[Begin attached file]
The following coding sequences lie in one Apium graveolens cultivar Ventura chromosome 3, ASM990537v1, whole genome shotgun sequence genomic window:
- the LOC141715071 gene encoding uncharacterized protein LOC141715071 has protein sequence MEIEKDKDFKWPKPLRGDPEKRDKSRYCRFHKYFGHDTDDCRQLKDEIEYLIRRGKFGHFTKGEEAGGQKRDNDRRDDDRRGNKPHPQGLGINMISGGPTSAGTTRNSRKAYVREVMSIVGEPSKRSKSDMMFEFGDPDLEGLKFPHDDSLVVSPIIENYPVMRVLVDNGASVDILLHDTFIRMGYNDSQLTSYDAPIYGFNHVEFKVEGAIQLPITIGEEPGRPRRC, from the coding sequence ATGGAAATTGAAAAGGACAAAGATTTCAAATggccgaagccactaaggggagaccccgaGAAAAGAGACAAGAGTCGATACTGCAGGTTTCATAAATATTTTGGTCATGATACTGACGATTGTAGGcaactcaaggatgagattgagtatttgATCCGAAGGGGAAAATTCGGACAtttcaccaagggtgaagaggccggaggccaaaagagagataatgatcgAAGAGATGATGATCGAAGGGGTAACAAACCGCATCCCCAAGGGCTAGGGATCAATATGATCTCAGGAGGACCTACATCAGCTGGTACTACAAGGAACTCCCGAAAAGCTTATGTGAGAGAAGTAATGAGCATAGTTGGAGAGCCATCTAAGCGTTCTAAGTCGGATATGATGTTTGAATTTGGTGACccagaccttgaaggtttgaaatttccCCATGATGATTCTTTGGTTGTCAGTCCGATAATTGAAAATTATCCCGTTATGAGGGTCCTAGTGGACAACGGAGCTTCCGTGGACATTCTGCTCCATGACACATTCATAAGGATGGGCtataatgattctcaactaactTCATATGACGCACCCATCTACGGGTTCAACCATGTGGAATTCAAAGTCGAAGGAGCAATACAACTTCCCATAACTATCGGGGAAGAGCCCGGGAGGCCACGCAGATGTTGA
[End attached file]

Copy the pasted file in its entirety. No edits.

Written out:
The following coding sequences lie in one Apium graveolens cultivar Ventura chromosome 3, ASM990537v1, whole genome shotgun sequence genomic window:
- the LOC141715071 gene encoding uncharacterized protein LOC141715071 has protein sequence MEIEKDKDFKWPKPLRGDPEKRDKSRYCRFHKYFGHDTDDCRQLKDEIEYLIRRGKFGHFTKGEEAGGQKRDNDRRDDDRRGNKPHPQGLGINMISGGPTSAGTTRNSRKAYVREVMSIVGEPSKRSKSDMMFEFGDPDLEGLKFPHDDSLVVSPIIENYPVMRVLVDNGASVDILLHDTFIRMGYNDSQLTSYDAPIYGFNHVEFKVEGAIQLPITIGEEPGRPRRC, from the coding sequence ATGGAAATTGAAAAGGACAAAGATTTCAAATggccgaagccactaaggggagaccccgaGAAAAGAGACAAGAGTCGATACTGCAGGTTTCATAAATATTTTGGTCATGATACTGACGATTGTAGGcaactcaaggatgagattgagtatttgATCCGAAGGGGAAAATTCGGACAtttcaccaagggtgaagaggccggaggccaaaagagagataatgatcgAAGAGATGATGATCGAAGGGGTAACAAACCGCATCCCCAAGGGCTAGGGATCAATATGATCTCAGGAGGACCTACATCAGCTGGTACTACAAGGAACTCCCGAAAAGCTTATGTGAGAGAAGTAATGAGCATAGTTGGAGAGCCATCTAAGCGTTCTAAGTCGGATATGATGTTTGAATTTGGTGACccagaccttgaaggtttgaaatttccCCATGATGATTCTTTGGTTGTCAGTCCGATAATTGAAAATTATCCCGTTATGAGGGTCCTAGTGGACAACGGAGCTTCCGTGGACATTCTGCTCCATGACACATTCATAAGGATGGGCtataatgattctcaactaactTCATATGACGCACCCATCTACGGGTTCAACCATGTGGAATTCAAAGTCGAAGGAGCAATACAACTTCCCATAACTATCGGGGAAGAGCCCGGGAGGCCACGCAGATGTTGA